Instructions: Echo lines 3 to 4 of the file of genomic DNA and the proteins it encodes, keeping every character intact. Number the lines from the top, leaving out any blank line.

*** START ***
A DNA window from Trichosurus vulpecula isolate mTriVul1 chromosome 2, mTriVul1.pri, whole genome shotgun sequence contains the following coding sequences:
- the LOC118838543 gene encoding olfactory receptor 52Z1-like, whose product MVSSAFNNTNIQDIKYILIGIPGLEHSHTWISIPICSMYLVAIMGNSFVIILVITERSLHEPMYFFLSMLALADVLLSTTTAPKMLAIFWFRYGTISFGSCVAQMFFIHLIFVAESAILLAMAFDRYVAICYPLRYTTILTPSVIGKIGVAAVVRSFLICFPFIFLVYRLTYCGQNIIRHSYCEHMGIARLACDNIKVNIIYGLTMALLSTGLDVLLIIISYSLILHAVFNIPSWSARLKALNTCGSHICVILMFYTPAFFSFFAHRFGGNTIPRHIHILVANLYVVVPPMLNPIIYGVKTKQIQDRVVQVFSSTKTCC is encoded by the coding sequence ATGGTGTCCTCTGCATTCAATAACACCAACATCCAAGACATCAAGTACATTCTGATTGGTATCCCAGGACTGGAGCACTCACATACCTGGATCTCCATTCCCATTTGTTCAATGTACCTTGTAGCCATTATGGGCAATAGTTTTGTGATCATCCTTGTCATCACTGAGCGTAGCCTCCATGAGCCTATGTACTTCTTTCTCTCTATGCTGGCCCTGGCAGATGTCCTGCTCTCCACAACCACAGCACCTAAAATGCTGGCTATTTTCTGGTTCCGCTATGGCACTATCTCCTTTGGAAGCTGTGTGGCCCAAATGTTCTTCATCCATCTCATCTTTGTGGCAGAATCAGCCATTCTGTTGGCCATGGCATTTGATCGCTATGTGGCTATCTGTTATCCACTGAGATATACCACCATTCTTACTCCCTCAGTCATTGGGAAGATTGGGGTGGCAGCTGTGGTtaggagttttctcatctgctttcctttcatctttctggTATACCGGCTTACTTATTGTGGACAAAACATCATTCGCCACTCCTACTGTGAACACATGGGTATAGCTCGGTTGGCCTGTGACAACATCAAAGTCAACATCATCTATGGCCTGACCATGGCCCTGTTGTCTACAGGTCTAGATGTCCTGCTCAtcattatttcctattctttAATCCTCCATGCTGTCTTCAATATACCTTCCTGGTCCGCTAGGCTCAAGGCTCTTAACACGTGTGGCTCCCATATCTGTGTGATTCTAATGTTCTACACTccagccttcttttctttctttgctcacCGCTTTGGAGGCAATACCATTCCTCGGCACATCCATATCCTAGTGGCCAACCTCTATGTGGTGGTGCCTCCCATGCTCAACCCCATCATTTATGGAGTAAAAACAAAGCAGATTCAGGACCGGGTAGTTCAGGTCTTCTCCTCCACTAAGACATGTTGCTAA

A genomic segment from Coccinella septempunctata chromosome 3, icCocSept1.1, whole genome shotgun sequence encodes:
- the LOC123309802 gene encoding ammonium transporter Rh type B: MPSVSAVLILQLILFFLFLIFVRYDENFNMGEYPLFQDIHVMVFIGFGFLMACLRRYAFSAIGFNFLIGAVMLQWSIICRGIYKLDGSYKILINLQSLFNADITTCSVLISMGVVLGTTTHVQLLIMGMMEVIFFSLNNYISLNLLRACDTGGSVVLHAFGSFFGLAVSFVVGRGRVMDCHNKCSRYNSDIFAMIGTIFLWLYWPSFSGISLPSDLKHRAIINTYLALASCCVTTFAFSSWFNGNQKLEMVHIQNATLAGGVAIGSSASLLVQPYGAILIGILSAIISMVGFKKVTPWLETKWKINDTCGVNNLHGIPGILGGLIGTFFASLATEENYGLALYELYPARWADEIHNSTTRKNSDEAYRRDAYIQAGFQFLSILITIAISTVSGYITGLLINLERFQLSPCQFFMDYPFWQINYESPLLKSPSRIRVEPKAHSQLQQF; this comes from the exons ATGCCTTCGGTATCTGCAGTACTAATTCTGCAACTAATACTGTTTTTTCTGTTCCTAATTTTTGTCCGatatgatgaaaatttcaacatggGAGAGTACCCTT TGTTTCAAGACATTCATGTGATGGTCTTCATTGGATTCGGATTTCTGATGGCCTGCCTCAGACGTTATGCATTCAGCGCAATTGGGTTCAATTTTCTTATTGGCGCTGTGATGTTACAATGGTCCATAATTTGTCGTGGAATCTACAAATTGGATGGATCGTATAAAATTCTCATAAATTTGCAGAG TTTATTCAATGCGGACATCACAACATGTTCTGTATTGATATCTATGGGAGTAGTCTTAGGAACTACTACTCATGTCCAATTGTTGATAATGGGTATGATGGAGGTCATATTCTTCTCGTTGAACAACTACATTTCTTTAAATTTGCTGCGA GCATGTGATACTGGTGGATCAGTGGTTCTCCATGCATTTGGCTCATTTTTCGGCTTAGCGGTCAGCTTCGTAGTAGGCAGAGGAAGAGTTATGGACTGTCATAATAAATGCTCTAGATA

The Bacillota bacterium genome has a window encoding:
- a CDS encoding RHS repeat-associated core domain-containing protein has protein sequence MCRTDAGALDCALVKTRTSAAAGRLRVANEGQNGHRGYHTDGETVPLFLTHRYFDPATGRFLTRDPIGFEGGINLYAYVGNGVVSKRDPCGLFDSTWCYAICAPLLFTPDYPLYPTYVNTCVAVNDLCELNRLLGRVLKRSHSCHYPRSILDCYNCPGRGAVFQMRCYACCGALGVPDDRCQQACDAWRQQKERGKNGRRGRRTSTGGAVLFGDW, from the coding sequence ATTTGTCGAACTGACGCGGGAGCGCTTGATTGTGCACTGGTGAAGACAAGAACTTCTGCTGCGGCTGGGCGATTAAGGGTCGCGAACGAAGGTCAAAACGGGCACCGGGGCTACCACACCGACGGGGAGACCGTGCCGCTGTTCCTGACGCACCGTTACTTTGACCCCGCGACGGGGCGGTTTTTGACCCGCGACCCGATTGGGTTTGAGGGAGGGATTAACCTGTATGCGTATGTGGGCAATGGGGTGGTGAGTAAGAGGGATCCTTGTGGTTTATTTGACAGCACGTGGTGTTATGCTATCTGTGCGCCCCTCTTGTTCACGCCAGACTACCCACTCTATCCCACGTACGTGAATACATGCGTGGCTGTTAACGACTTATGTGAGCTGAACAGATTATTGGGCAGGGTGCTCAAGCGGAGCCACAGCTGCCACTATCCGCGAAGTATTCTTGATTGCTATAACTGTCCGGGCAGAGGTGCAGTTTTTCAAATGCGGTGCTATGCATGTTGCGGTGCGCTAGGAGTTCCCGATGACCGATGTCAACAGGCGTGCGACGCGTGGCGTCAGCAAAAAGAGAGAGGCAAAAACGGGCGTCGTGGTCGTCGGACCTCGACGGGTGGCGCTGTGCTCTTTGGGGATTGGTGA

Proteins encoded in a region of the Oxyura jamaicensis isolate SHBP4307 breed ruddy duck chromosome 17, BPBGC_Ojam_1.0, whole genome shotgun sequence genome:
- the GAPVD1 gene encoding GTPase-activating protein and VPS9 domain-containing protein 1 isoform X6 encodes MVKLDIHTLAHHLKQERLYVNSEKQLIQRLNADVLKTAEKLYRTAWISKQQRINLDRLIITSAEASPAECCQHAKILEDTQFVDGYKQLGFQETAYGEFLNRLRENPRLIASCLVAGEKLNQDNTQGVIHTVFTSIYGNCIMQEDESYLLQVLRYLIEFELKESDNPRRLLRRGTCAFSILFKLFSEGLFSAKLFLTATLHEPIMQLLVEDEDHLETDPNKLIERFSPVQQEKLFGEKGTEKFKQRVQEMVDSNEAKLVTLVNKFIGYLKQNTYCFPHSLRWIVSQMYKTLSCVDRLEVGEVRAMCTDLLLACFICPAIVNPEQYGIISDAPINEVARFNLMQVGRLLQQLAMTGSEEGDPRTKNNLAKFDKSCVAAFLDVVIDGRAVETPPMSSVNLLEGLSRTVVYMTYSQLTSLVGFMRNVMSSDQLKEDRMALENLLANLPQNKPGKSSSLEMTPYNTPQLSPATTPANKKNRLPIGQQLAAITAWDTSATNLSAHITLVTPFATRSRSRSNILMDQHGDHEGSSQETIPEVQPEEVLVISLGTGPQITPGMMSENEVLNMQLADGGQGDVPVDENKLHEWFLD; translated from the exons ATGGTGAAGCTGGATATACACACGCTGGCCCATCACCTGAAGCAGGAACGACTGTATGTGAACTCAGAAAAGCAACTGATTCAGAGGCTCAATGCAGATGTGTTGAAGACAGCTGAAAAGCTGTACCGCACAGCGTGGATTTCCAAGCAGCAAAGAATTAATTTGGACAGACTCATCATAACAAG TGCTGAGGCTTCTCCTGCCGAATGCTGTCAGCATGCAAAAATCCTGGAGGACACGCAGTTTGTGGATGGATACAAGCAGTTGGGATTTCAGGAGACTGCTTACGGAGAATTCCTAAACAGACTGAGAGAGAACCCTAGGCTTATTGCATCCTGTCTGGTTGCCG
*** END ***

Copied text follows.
A genomic segment from Coccinella septempunctata chromosome 3, icCocSept1.1, whole genome shotgun sequence encodes:
- the LOC123309802 gene encoding ammonium transporter Rh type B: MPSVSAVLILQLILFFLFLIFVRYDENFNMGEYPLFQDIHVMVFIGFGFLMACLRRYAFSAIGFNFLIGAVMLQWSIICRGIYKLDGSYKILINLQSLFNADITTCSVLISMGVVLGTTTHVQLLIMGMMEVIFFSLNNYISLNLLRACDTGGSVVLHAFGSFFGLAVSFVVGRGRVMDCHNKCSRYNSDIFAMIGTIFLWLYWPSFSGISLPSDLKHRAIINTYLALASCCVTTFAFSSWFNGNQKLEMVHIQNATLAGGVAIGSSASLLVQPYGAILIGILSAIISMVGFKKVTPWLETKWKINDTCGVNNLHGIPGILGGLIGTFFASLATEENYGLALYELYPARWADEIHNSTTRKNSDEAYRRDAYIQAGFQFLSILITIAISTVSGYITGLLINLERFQLSPCQFFMDYPFWQINYESPLLKSPSRIRVEPKAHSQLQQF; this comes from the exons ATGCCTTCGGTATCTGCAGTACTAATTCTGCAACTAATACTGTTTTTTCTGTTCCTAATTTTTGTCCGatatgatgaaaatttcaacatggGAGAGTACCCTT TGTTTCAAGACATTCATGTGATGGTCTTCATTGGATTCGGATTTCTGATGGCCTGCCTCAGACGTTATGCATTCAGCGCAATTGGGTTCAATTTTCTTATTGGCGCTGTGATGTTACAATGGTCCATAATTTGTCGTGGAATCTACAAATTGGATGGATCGTATAAAATTCTCATAAATTTGCAGAG TTTATTCAATGCGGACATCACAACATGTTCTGTATTGATATCTATGGGAGTAGTCTTAGGAACTACTACTCATGTCCAATTGTTGATAATGGGTATGATGGAGGTCATATTCTTCTCGTTGAACAACTACATTTCTTTAAATTTGCTGCGA GCATGTGATACTGGTGGATCAGTGGTTCTCCATGCATTTGGCTCATTTTTCGGCTTAGCGGTCAGCTTCGTAGTAGGCAGAGGAAGAGTTATGGACTGTCATAATAAATGCTCTAGATA